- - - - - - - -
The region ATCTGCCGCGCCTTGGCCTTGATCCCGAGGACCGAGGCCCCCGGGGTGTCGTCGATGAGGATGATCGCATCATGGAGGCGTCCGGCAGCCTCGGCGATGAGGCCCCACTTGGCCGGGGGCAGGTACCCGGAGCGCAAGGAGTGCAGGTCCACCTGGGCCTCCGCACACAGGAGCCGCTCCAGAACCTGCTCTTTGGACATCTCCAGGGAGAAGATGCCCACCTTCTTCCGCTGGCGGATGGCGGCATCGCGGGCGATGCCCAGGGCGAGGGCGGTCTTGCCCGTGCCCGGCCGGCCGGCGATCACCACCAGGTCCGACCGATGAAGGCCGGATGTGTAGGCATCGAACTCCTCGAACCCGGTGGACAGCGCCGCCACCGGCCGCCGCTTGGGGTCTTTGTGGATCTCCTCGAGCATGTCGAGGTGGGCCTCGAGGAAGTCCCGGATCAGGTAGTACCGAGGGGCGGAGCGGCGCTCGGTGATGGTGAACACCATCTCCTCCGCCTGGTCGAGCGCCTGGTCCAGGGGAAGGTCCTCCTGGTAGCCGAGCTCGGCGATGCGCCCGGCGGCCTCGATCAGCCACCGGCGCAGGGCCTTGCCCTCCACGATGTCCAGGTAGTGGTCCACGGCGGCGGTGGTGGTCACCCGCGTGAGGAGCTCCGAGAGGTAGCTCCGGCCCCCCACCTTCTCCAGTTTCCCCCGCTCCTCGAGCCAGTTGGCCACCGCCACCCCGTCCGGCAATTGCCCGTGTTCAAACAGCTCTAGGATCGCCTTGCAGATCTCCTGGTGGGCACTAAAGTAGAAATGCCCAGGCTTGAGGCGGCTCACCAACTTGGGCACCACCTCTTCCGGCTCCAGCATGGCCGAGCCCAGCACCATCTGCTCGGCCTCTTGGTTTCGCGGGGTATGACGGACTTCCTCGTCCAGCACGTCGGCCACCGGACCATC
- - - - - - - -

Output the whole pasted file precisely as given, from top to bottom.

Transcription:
The region ATCTGCCGCGCCTTGGCCTTGATCCCGAGGACCGAGGCCCCCGGGGTGTCGTCGATGAGGATGATCGCATCATGGAGGCGTCCGGCAGCCTCGGCGATGAGGCCCCACTTGGCCGGGGGCAGGTACCCGGAGCGCAAGGAGTGCAGGTCCACCTGGGCCTCCGCACACAGGAGCCGCTCCAGAACCTGCTCTTTGGACATCTCCAGGGAGAAGATGCCCACCTTCTTCCGCTGGCGGATGGCGGCATCGCGGGCGATGCCCAGGGCGAGGGCGGTCTTGCCCGTGCCCGGCCGGCCGGCGATCACCACCAGGTCCGACCGATGAAGGCCGGATGTGTAGGCATCGAACTCCTCGAACCCGGTGGACAGCGCCGCCACCGGCCGCCGCTTGGGGTCTTTGTGGATCTCCTCGAGCATGTCGAGGTGGGCCTCGAGGAAGTCCCGGATCAGGTAGTACCGAGGGGCGGAGCGGCGCTCGGTGATGGTGAACACCATCTCCTCCGCCTGGTCGAGCGCCTGGTCCAGGGGAAGGTCCTCCTGGTAGCCGAGCTCGGCGATGCGCCCGGCGGCCTCGATCAGCCACCGGCGCAGGGCCTTGCCCTCCACGATGTCCAGGTAGTGGTCCACGGCGGCGGTGGTGGTCACCCGCGTGAGGAGCTCCGAGAGGTAGCTCCGGCCCCCCACCTTCTCCAGTTTCCCCCGCTCCTCGAGCCAGTTGGCCACCGCCACCCCGTCCGGCAATTGCCCGTGTTCAAACAGCTCTAGGATCGCCTTGCAGATCTCCTGGTGGGCACTAAAGTAGAAATGCCCAGGCTTGAGGCGGCTCACCAACTTGGGCACCACCTCTTCCGGCTCCAGCATGGCCGAGCCCAGCACCATCTGCTCGGCCTCTTGGTTTCGCGGGGTATGACGGACTTCCTCGTCCAGCACGTCGGCCACCGGACCATC